The synthesis and characterisation of polymetallic transition metal complexes towards single-molecule magnets

Graham, Kristoffer (2009) The synthesis and characterisation of polymetallic transition metal complexes towards single-molecule magnets. PhD thesis, University of Glasgow.

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The synthesis and characterisation of sixteen new complexes are reported. The use of the ligand edte (((HOCH2CH2)2NCH2CH2N(CH2CH2OH)2)), H4L1) has resulted in five new iron complexes. Two Fe6 complexes and an Fe3 complex display non-zero ground states of S = 5 and S = 3 respectively. An Fe12 complex which displays a unique cluster topology and an Fe2 dimer are also reported, both with a ground state S = 0.
A further six new iron clusters are reported using bicine
(((HOCH2CH2)2N(CH2COOH)), H3L2). Two homeo-structural Fe6 complexes display spin ground states of S = 5 and S = 4, whereas a mixed-valence Fe6 cluster has a ground state of S = 3 and a large magnetic anisotropy. Further measurements are needed below 1.8 K to confirm any SMM behaviour. In addition an Fe12 cluster with a unique core topology possesses a spin ground state of S = 0. Two remaining Fe6
clusters are still to be magnetically characterised.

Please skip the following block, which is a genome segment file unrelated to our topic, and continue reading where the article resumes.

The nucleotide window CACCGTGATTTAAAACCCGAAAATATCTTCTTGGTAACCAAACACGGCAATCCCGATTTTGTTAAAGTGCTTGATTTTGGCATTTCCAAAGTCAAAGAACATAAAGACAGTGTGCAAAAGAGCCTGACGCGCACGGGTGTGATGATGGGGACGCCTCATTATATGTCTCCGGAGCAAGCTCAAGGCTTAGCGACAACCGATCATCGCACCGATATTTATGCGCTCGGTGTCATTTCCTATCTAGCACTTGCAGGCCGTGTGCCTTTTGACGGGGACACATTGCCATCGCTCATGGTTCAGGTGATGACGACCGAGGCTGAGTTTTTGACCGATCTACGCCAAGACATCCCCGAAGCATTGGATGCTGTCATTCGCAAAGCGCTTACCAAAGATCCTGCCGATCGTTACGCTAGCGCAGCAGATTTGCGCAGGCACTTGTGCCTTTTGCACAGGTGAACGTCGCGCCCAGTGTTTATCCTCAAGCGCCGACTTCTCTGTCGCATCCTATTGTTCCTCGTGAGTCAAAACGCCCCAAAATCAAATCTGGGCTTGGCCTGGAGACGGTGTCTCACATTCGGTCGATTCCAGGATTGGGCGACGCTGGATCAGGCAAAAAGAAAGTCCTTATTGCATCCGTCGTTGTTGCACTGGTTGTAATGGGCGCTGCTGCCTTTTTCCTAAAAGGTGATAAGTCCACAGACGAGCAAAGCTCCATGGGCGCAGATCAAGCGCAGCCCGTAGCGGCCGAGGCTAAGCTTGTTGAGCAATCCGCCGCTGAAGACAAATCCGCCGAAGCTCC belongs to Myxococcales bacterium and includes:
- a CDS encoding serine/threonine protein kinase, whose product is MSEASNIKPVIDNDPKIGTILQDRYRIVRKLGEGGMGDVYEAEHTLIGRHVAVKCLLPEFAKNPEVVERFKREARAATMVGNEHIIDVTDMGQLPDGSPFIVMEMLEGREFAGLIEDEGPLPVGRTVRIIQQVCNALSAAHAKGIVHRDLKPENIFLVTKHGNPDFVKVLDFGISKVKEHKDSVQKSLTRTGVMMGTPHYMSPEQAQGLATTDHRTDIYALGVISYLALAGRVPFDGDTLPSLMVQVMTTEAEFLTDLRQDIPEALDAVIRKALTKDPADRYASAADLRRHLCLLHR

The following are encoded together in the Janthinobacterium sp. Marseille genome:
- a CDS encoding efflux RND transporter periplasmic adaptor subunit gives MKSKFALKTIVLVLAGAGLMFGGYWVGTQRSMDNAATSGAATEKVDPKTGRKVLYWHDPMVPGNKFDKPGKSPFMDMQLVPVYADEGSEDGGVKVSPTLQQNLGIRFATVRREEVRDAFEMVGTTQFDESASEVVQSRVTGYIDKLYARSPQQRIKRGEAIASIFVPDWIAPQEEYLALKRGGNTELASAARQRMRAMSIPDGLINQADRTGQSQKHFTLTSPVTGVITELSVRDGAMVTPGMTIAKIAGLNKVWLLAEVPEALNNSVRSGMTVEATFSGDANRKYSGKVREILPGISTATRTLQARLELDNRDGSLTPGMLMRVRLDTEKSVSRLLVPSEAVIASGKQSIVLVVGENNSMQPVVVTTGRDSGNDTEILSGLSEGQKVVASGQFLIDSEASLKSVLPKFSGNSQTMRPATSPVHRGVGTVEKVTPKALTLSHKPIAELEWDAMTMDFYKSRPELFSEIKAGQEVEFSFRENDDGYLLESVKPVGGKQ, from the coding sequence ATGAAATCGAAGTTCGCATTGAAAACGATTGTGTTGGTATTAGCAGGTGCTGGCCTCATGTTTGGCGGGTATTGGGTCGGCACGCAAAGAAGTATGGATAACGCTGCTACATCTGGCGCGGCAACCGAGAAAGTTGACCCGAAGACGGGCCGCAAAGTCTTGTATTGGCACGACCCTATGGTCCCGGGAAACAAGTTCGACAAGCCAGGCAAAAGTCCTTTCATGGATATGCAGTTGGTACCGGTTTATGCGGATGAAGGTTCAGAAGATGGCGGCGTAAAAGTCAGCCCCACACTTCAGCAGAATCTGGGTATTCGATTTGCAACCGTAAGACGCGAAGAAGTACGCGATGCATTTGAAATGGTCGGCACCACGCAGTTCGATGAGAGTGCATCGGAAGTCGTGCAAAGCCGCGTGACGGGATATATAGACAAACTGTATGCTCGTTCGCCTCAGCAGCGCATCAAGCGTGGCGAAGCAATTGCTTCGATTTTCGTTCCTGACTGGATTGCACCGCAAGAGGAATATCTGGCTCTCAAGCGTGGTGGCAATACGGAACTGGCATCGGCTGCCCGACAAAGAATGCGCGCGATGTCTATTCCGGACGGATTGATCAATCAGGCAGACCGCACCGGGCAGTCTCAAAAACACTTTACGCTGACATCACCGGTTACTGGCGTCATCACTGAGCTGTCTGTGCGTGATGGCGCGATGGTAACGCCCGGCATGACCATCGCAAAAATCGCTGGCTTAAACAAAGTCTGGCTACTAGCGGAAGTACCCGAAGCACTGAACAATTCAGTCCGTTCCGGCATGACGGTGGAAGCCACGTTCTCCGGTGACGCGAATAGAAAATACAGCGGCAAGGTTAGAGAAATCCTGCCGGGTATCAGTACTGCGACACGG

The final three iron complexes are reported using the ligand tricine (((HOCH2)3CNHCH2COOH)H4L3). Fe9 posesses a ground state S = 11/2. Magnetic characterisation of Fe7 and Fe12 complexes are still needed to determine the spin
ground state of these clusters.
Two new Cr(III) clusters are reported using bis-tris (((HOCH2)3CN(CH2CH2OH)2),
H4L4), the first a simple monomer and the second a Cr4 tetramer characterised with a spin ground state S = 0.

Item Type: Thesis (PhD)
Qualification Level: Doctoral
Keywords: Single Molecule Magnets, Polymetallic Transition Metal Complexes, Magnetism, Coordination Complexes
Subjects: Q Science > QD Chemistry
Colleges/Schools: College of Science and Engineering > School of Chemistry
Supervisor's Name: Murrie, Dr. Mark
Date of Award: 2009
Depositing User: Mr Kristoffer Graham
Unique ID: glathesis:2009-1351
Copyright: Copyright of this thesis is held by the author.
Date Deposited: 09 Dec 2009
Last Modified: 04 Feb 2013 15:45

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